Yes, The computer died, but was resurrected. ( OOPs, wrong holiday) While I was without computer, I though about the computer, a lot. First was just the fury at having a mechanical something break for no reason. I’d actually have been less upset if I’d dropped it down the steps, or out of a boat. I’d have felt stupid, but not angry. Then The tech support system ( my husband) allowed as how he thought it could be fixed. I refused- didn’t want to spend the money on something that was teetering towards obsolesce. Then, I started thinking about computers- what it meant to have a large cadre of invisible friends, to be connected to a group of folks who had some interests in common, even if they didn’t have zip codes in common.
I missed my blogs. I missed my email groups. I really missed wikipedia, and I really, really missed Google. All the confidence inspired by the ability to look up anything, anytime, anyhow. I found that I use the web as an adjunct filing cabinet to my brain. Recipes, instructions, maps- all of those things have helped me become who I am. I also rediscovered what a terrible speller I am. I am old enough that my very poor spelling actually help me back in my schooling. Essays that may or may not have been good were uniformly graded down because not only do I not know how to spell, I can’t even recognize a misspelled word. I once had a teacher get exasperated that I didn’t even misspell things the same way- that is I could use a word three times, and spell it differently each time. Without the little red underline to alert me to my errors, my confidence and perceived intelligence tumble. I’ve been counting for this paragraph and the little red underline has saved me from shame fourteen times.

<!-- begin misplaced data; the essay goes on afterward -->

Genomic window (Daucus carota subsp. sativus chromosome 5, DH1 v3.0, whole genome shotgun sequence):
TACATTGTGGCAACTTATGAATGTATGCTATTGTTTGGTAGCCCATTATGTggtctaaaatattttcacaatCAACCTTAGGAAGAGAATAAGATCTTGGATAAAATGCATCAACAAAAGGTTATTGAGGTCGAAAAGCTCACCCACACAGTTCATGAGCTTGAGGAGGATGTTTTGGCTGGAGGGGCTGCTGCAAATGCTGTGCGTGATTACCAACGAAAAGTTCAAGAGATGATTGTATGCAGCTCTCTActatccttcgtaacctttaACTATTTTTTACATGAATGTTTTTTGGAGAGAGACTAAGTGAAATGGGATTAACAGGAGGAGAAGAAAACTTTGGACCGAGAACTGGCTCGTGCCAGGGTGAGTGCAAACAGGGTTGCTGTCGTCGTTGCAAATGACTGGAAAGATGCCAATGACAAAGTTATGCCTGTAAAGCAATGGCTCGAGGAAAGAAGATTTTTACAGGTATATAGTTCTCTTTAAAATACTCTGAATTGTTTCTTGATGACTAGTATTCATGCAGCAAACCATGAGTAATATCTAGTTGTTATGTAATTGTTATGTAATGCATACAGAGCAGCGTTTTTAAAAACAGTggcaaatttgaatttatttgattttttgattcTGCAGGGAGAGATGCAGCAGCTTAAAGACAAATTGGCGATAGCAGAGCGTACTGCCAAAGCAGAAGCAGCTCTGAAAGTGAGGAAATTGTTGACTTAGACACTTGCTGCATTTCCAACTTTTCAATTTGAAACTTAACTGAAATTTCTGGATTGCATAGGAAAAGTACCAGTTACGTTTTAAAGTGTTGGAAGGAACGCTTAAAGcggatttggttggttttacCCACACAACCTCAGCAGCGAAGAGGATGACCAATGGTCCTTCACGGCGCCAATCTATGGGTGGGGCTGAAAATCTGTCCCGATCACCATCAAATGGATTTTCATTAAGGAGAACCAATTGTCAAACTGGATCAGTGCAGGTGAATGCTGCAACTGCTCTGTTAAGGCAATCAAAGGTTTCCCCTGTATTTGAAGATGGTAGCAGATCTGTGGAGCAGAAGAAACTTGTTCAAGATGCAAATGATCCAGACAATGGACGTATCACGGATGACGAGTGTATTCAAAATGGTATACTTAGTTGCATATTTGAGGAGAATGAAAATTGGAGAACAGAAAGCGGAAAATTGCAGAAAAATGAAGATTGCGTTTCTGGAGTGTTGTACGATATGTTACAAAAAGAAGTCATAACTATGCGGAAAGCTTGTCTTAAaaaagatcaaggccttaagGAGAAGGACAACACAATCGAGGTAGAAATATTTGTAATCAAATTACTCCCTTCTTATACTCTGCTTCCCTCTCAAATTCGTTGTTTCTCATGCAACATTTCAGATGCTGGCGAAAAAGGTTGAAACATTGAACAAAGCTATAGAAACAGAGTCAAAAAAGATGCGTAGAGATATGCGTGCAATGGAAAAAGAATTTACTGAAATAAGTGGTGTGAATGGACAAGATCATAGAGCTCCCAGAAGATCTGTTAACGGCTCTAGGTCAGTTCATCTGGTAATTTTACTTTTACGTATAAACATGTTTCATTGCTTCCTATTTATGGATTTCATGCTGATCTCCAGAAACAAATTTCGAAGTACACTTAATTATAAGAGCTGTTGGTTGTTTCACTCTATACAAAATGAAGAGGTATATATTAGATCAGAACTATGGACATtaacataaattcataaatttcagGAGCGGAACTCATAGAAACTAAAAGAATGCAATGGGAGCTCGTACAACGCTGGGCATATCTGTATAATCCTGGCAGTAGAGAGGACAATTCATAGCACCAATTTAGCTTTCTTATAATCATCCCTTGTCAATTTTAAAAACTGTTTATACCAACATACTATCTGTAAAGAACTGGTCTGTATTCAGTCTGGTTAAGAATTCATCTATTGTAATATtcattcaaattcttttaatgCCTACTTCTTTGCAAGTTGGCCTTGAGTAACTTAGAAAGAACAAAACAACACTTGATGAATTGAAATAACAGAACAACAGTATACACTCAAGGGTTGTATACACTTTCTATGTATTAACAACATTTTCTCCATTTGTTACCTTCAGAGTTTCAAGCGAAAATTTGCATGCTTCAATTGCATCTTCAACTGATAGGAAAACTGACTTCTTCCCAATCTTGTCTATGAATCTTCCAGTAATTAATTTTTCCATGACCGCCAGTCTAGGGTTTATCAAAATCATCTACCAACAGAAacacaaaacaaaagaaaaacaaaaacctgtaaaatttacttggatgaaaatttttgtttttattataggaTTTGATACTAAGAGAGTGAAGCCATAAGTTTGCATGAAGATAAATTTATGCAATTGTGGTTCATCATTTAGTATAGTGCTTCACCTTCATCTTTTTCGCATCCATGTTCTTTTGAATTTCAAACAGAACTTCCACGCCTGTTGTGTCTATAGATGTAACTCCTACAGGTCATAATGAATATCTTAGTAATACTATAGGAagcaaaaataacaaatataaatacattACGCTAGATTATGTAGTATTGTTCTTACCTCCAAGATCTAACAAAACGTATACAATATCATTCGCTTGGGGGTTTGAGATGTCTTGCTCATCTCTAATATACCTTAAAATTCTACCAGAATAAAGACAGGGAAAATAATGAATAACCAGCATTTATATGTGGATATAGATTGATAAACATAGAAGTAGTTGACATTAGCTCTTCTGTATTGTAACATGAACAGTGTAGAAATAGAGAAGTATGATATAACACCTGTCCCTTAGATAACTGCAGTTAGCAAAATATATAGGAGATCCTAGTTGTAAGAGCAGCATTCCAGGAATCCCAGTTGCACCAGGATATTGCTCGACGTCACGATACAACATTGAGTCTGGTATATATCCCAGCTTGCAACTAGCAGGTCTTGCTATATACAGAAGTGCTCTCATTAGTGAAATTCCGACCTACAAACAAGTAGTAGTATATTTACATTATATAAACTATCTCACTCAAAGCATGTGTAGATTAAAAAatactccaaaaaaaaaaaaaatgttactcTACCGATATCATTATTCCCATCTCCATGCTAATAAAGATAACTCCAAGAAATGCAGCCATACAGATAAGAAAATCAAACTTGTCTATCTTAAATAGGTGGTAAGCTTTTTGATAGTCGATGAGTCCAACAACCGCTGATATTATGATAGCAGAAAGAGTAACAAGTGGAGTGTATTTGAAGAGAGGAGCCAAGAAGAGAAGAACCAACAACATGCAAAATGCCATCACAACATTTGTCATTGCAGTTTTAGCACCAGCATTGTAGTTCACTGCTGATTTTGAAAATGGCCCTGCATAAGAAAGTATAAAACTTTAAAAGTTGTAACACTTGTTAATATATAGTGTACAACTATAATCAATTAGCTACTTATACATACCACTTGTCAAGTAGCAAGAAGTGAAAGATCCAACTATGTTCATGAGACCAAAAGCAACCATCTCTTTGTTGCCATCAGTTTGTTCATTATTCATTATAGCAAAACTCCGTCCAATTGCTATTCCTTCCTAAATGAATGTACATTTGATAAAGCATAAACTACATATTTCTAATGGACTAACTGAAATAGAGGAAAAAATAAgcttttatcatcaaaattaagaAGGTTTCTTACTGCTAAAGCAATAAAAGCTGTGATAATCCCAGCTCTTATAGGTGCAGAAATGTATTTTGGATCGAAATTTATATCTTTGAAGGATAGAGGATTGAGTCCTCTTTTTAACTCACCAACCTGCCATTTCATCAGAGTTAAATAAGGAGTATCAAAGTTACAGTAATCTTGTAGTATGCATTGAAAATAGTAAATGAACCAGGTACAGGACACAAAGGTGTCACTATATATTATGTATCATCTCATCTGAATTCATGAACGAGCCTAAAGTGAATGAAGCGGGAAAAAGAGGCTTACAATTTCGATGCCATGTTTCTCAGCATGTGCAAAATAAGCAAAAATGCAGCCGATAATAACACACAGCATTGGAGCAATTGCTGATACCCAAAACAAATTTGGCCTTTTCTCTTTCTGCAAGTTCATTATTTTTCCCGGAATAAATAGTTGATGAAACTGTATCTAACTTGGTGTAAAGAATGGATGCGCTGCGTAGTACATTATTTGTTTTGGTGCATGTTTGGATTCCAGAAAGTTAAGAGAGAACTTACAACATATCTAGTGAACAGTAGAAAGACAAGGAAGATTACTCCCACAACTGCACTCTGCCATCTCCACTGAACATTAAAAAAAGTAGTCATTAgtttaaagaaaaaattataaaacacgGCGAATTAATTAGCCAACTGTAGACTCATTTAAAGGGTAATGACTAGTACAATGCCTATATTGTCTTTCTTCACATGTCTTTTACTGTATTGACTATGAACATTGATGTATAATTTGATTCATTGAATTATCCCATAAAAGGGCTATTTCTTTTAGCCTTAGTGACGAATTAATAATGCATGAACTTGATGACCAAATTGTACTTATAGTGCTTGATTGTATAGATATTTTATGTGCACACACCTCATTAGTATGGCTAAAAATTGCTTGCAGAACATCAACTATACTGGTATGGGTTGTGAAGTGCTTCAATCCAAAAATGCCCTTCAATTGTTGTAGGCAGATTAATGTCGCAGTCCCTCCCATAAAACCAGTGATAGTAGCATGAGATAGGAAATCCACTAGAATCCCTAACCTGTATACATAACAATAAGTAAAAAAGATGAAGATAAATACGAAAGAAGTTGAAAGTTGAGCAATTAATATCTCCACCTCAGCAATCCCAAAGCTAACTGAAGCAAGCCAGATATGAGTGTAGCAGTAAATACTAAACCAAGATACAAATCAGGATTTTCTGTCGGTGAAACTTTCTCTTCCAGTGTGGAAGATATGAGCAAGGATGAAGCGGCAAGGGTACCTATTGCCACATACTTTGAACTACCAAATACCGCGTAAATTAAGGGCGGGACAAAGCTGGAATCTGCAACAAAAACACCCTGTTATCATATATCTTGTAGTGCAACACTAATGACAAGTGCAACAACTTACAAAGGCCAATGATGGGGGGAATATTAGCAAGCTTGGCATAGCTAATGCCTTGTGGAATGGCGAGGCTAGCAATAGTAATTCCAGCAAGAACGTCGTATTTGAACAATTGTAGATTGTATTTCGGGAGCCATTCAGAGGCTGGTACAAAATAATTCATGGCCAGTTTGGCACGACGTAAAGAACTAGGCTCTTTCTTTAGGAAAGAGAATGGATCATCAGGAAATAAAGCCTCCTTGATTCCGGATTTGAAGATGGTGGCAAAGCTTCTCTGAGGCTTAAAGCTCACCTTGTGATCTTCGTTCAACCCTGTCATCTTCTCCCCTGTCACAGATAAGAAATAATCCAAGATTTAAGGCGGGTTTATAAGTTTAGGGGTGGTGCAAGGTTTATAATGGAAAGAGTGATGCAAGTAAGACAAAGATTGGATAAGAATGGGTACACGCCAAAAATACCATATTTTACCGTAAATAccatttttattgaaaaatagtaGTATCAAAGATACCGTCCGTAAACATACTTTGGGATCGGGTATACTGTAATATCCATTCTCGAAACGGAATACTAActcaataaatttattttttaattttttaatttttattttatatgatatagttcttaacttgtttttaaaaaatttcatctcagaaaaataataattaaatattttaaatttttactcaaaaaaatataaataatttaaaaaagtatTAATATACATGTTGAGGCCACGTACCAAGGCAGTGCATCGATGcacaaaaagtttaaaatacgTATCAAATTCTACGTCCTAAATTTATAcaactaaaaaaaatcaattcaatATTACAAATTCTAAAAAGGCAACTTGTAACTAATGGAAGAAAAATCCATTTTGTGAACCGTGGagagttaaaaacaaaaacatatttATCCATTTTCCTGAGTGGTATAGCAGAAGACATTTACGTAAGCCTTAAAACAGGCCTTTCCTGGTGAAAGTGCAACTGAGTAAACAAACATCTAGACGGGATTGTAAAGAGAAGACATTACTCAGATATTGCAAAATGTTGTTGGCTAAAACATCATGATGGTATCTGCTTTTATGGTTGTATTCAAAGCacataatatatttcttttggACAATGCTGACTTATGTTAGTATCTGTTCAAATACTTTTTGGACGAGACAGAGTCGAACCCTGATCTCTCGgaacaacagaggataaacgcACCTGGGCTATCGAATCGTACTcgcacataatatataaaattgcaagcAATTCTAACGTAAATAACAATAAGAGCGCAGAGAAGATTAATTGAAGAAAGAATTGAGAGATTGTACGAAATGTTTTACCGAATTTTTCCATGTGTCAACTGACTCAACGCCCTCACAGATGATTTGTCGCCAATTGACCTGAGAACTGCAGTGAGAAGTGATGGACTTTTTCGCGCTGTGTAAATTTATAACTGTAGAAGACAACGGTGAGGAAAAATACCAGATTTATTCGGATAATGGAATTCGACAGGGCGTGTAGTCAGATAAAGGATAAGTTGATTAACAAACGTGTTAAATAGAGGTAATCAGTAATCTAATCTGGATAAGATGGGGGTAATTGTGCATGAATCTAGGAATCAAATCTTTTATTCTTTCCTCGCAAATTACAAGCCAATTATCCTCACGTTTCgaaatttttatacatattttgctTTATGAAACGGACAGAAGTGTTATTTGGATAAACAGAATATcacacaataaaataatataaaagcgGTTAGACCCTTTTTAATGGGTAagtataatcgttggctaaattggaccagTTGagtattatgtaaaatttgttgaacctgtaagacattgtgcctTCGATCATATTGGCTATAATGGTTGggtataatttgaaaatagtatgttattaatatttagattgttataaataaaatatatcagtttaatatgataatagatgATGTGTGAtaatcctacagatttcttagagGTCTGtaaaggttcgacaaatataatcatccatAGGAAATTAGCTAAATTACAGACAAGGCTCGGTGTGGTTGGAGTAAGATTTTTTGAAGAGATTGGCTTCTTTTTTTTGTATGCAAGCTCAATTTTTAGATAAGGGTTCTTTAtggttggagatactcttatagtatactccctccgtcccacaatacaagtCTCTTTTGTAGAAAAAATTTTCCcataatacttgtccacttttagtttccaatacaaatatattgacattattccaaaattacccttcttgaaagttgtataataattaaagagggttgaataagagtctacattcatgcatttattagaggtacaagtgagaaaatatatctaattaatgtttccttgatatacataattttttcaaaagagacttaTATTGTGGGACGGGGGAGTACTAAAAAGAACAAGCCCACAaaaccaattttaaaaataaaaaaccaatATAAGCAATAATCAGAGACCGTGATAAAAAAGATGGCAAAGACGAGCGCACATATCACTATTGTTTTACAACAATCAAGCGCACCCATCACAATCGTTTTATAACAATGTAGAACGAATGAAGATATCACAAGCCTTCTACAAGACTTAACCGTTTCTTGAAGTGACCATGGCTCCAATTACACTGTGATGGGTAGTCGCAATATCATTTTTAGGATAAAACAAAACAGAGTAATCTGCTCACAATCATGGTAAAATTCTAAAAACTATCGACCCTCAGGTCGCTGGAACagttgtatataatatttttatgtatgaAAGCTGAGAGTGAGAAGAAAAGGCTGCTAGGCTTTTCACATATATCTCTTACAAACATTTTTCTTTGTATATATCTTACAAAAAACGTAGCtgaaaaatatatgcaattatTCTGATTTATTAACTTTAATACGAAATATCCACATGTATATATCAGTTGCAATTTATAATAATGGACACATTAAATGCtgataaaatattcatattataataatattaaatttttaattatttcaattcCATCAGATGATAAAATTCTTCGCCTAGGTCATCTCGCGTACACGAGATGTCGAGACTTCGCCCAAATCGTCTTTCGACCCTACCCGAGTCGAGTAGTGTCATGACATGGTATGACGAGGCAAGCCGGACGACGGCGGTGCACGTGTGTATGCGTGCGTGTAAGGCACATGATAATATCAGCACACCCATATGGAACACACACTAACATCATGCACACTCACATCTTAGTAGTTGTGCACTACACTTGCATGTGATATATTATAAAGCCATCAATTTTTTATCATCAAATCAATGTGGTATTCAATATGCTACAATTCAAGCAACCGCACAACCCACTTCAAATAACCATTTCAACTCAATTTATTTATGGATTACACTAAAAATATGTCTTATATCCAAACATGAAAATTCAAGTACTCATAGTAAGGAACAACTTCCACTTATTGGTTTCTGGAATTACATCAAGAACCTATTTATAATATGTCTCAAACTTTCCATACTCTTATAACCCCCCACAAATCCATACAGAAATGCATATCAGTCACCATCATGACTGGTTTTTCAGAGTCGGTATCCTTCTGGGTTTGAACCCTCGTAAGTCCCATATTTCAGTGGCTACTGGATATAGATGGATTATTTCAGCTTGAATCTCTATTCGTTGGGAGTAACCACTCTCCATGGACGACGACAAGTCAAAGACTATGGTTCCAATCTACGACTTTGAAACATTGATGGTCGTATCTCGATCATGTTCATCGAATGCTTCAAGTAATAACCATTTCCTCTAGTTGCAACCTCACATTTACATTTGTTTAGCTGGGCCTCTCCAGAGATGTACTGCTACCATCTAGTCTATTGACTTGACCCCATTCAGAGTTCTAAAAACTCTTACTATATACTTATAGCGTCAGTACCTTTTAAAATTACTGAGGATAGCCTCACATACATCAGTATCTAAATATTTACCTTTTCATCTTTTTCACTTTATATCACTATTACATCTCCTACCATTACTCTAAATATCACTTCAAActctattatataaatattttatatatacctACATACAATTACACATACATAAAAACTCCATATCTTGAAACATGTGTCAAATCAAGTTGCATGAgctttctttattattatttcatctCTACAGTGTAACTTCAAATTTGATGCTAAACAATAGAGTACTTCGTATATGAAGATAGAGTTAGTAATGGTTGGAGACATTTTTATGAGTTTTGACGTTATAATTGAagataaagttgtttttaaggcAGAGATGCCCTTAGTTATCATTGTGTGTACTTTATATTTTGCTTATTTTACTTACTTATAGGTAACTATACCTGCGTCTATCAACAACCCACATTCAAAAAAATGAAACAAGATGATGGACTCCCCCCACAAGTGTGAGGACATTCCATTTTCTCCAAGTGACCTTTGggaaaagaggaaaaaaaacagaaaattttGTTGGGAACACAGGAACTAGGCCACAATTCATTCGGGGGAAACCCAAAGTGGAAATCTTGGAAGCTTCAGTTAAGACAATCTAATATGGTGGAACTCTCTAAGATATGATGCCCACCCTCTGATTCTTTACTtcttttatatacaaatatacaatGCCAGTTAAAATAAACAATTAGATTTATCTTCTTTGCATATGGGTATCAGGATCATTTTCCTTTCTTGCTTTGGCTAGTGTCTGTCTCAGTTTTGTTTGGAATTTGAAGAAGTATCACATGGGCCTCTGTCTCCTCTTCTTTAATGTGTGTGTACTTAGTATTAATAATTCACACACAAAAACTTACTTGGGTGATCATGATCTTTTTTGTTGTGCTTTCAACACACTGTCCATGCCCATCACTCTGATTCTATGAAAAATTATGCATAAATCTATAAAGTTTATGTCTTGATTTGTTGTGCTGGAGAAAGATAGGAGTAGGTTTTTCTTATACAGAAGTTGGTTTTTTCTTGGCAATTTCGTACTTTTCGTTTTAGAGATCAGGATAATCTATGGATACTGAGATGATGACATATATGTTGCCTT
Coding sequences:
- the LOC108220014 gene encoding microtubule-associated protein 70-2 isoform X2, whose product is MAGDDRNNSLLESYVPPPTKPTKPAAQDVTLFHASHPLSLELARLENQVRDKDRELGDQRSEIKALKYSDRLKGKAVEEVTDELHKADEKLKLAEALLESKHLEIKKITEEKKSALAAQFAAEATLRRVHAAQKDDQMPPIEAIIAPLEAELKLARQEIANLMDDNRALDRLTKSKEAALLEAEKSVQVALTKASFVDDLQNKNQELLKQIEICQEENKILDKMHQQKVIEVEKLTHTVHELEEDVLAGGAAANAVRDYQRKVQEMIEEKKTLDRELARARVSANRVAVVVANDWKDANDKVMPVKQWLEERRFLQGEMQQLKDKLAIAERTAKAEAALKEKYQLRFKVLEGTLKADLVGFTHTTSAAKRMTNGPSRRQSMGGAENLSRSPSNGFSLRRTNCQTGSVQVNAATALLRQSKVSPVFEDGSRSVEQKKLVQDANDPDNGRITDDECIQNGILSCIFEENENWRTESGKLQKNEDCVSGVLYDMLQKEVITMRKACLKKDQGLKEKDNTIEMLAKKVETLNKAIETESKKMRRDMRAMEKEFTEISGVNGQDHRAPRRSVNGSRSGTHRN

I wonder how I learned to read, come to think of it. It must be a different part of the brain, and luckily for me it is a part that works. My poor spelling put me right on the not college material track as a child, and then the advent of word processors put me back on again, midway through my actual college education. I also have to give credit to the office of services to disabled students, to whom I took a grudging referral freshman year, and discovered that I was very learning disabled. My handwriting was so bad, an my spelling so poor, that I had to type my rough drafts before the paid typist would accept them to type them properly, with all the spelling fixed. I learned to have readable handwriting by turning it into a drawing type activity, but if I am not careful, and sometimes even if I am, my handwriting can change greatly even in mid sentence. I write very short, structured notes in my patient charts, and I talk in very long, complicated, all around the mulberry bush sentences.
This last week I spent a lot of time thinking about commercialism, consumerism and money. Christmas week is a tough week to ignore those things, particularly if you do not celebrate Christmas as part of your religion. I thought about what having a computer meant- that I was free of appearing ignorant and dumb, that I was freed to express myself through the written word and find the words of others. I realize that the privilege of doing so comes because I have money, and can’t help but think about those that do not have money. On the other hand, I work at a difficult job, a potentially dangerous job ( The only occupation with more disabling back injuries than nurses id that of a dock worker or stevedore.) I earn my money, and I try and do good work.
Like so many of us, I am worried about spending too much, using too much, wasting too much. I worry about the planet, and the hand basket it seems to be in. I love buying myself and my family little treats and luxuries, and I like spending money on yarn. A lot of yarn. Although I spent the week without a computer really trying to see if it was something I could give up, I realized that I cannot, not without really missing a big part of my life. I feel so lucky that I have the choice.